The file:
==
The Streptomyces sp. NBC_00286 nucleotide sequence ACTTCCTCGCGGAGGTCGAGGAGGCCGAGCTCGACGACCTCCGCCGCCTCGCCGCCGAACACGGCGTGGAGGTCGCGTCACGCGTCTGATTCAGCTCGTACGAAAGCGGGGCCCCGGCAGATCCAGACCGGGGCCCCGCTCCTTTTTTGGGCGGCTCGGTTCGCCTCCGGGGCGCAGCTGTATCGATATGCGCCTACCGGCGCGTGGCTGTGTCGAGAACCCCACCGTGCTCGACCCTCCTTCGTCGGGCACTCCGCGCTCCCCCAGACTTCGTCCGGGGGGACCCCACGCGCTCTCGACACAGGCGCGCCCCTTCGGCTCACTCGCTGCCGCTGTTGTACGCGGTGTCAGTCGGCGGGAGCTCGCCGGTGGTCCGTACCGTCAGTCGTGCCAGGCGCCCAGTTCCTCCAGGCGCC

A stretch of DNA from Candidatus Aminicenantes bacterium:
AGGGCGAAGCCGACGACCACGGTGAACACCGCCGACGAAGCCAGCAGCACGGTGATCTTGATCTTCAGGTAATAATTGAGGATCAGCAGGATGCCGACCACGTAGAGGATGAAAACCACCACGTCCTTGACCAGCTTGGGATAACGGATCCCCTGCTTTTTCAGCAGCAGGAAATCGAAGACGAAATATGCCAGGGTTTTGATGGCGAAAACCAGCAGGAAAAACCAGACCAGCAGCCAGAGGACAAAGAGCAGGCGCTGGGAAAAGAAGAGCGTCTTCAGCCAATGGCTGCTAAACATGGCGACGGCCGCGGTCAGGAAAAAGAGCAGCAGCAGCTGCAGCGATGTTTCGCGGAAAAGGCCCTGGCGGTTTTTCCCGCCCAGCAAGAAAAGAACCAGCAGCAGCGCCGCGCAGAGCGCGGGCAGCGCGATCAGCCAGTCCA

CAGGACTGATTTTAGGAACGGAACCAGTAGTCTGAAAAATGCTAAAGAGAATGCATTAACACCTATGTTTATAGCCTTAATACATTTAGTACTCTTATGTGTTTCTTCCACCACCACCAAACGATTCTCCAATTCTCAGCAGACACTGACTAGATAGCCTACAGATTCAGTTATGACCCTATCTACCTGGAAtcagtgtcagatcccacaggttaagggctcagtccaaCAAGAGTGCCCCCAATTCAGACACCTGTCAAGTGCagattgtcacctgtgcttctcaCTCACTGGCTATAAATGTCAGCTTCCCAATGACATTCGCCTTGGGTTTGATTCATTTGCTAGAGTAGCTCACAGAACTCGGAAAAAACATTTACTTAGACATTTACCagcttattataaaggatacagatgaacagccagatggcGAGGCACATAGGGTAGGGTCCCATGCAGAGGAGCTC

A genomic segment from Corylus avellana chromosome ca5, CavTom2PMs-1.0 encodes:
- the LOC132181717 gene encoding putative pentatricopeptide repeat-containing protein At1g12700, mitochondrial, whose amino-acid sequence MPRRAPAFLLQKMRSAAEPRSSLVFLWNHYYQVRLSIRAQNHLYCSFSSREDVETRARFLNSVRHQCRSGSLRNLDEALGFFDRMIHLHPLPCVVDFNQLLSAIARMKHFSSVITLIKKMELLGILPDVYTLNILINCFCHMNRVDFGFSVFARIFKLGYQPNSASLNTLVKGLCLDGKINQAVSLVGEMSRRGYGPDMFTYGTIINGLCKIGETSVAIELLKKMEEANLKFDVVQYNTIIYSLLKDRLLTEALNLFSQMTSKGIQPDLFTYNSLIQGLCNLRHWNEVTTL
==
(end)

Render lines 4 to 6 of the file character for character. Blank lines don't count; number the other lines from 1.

CAGGACTGATTTTAGGAACGGAACCAGTAGTCTGAAAAATGCTAAAGAGAATGCATTAACACCTATGTTTATAGCCTTAATACATTTAGTACTCTTATGTGTTTCTTCCACCACCACCAAACGATTCTCCAATTCTCAGCAGACACTGACTAGATAGCCTACAGATTCAGTTATGACCCTATCTACCTGGAAtcagtgtcagatcccacaggttaagggctcagtccaaCAAGAGTGCCCCCAATTCAGACACCTGTCAAGTGCagattgtcacctgtgcttctcaCTCACTGGCTATAAATGTCAGCTTCCCAATGACATTCGCCTTGGGTTTGATTCATTTGCTAGAGTAGCTCACAGAACTCGGAAAAAACATTTACTTAGACATTTACCagcttattataaaggatacagatgaacagccagatggcGAGGCACATAGGGTAGGGTCCCATGCAGAGGAGCTC

A genomic segment from Corylus avellana chromosome ca5, CavTom2PMs-1.0 encodes:
- the LOC132181717 gene encoding putative pentatricopeptide repeat-containing protein At1g12700, mitochondrial, whose amino-acid sequence MPRRAPAFLLQKMRSAAEPRSSLVFLWNHYYQVRLSIRAQNHLYCSFSSREDVETRARFLNSVRHQCRSGSLRNLDEALGFFDRMIHLHPLPCVVDFNQLLSAIARMKHFSSVITLIKKMELLGILPDVYTLNILINCFCHMNRVDFGFSVFARIFKLGYQPNSASLNTLVKGLCLDGKINQAVSLVGEMSRRGYGPDMFTYGTIINGLCKIGETSVAIELLKKMEEANLKFDVVQYNTIIYSLLKDRLLTEALNLFSQMTSKGIQPDLFTYNSLIQGLCNLRHWNEVTTL